Jessica, did you have a favorite scene in “Zero Dark Thirty”?
Chastain: My favorite moment is the last scene in the film. There are a lot of scenes that are fun to do as an actor. It’s so fun to do the big scenes, like when you’re yelling. It feels very good to emote as an actor. It’s very hard to play something that is subtle and specific and really tiny in the arc. So it’s really fun to play the scene where I’m chewing out Kyle in the hallway. That’s great.
But for me, my favorite moment in the film is the very end of the film, because it says more than just what this woman did. It’s not a propaganda movie “Go America.” It’s through the eyes of this woman, who sacrificed, became a servant to her work.
And she lost herself along the way. And she realizes that it’s bigger than that. Like Kathryn said, “Where doe she go?” But then where do we go as a country? Where do we go as a society? What do we do now? And I find that to end the film on that question is far more interesting than providing an answer.
Kathryn or Mark, can you talk about balancing the facts and entertainment value of the film’s story?
Boal: The material is inherently dramatic, is what I would say. If you grew up like I did reading James Bond novels and that sort of thing, to get a chance to work behind the scenes of the real thing is pretty exciting. You’ve got a story of people running around Pakistan chasing dangerous terrorists. So that’s pretty fertile ground. And not that it wrote itself; there was a little bit of work involved. But I think it’s one of the great stories.
Bigelow: Like Mark was saying, it’s inherently dramatic, but at the same time, I think as a filmmaker, it was very interesting to stay within the longitudinal and latitudinal guidelines of history and reality. So there was never a moment where you could say, “Oh God, wouldn’t it be great if we could …?”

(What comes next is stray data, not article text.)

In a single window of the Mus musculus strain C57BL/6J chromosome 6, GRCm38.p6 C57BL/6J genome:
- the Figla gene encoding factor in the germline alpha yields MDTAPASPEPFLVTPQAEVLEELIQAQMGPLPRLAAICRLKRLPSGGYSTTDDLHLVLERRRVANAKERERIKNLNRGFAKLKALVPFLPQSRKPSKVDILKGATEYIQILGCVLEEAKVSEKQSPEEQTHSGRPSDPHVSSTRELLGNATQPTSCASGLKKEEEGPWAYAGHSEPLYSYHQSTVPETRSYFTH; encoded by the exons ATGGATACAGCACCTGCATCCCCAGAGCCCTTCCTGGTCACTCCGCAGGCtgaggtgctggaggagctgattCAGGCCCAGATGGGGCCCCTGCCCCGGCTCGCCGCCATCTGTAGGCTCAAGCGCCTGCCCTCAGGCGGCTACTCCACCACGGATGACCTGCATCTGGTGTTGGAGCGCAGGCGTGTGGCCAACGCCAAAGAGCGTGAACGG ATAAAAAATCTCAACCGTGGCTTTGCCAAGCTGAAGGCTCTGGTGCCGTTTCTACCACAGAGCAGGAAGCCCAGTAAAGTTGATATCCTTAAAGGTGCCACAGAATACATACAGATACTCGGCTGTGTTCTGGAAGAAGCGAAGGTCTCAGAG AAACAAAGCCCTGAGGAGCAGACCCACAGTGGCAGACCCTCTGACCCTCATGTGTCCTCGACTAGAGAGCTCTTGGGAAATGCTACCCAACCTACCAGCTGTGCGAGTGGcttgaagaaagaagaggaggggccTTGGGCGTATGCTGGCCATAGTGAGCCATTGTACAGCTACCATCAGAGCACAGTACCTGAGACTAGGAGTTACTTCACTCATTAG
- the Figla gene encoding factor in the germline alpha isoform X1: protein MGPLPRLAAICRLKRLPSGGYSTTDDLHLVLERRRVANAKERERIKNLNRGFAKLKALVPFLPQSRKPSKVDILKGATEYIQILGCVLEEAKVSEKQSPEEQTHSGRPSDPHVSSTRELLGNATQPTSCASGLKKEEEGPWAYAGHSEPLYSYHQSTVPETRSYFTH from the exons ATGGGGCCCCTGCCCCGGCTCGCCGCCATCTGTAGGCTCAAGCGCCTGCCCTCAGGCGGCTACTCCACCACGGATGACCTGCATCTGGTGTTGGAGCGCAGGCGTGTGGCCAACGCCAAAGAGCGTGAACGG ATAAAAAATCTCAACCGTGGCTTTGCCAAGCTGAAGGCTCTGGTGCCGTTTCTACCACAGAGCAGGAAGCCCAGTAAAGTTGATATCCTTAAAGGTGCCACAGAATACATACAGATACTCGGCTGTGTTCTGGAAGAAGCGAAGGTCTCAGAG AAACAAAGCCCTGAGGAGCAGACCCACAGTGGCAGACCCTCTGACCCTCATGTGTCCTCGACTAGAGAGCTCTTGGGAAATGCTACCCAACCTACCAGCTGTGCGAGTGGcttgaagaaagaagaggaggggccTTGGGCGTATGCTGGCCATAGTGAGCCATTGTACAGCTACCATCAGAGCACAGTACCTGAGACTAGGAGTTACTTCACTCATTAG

You can’t do that. You can’t think like that. That’s the beauty of this piece for me — and I love working like that— is within a sense of naturalism and realism and specificity. There was nothing that was done that didn’t come from the research. So that, as a filmmaker, is a thrill.
Kathryn, your two most recent movies (“Zero Dark Thirty” and “The Hurt Locker”) are based on historical events or investigative journalism. Are you going down a route to do more movies like these?
Bigelow: Both Mark and I talk about this as a kind of a reported film, in a way. In other words, the story of the film is contemporaneous. In fact, when we were shooting the raid, we actually shooting it in late April into May [of 2012]. And on May 1, 2012, I’m looking at my crew and my cast and realized that the event had just happened a year prior. It hadn’t even been a year old [when we started filming “Zero Dark Thirty”].
So there was a kind of an urgency in the timeliness of it. And yes, I’m excited for that space. I think it’s very interesting, having gone through different permutations. I’ve been fascinated by different schools of filmmaking, let’s say. And then prior to that, the art world. I think there’s something very freeing about constantly moving forward, but t the same time, I’m very excited by this reportorial filmmaking. It sort of fills a space that is kind of like imagistic living history. It’s how I think of it.
How would you describe a good soldier? And what are the basic elements that turn a war film into a classic?
Boal: If you want to make a classic war film, just hire Kathryn Bigelow. I don’t know how to answer that. I don’t know how to answer any of those [questions]. The soldier question is an interesting one. In a way, the characters in the film are soldiers, but a different type. They’re not in uniform, and they’re not on the front lines, but they’re warriors, I guess, is the word I’d use.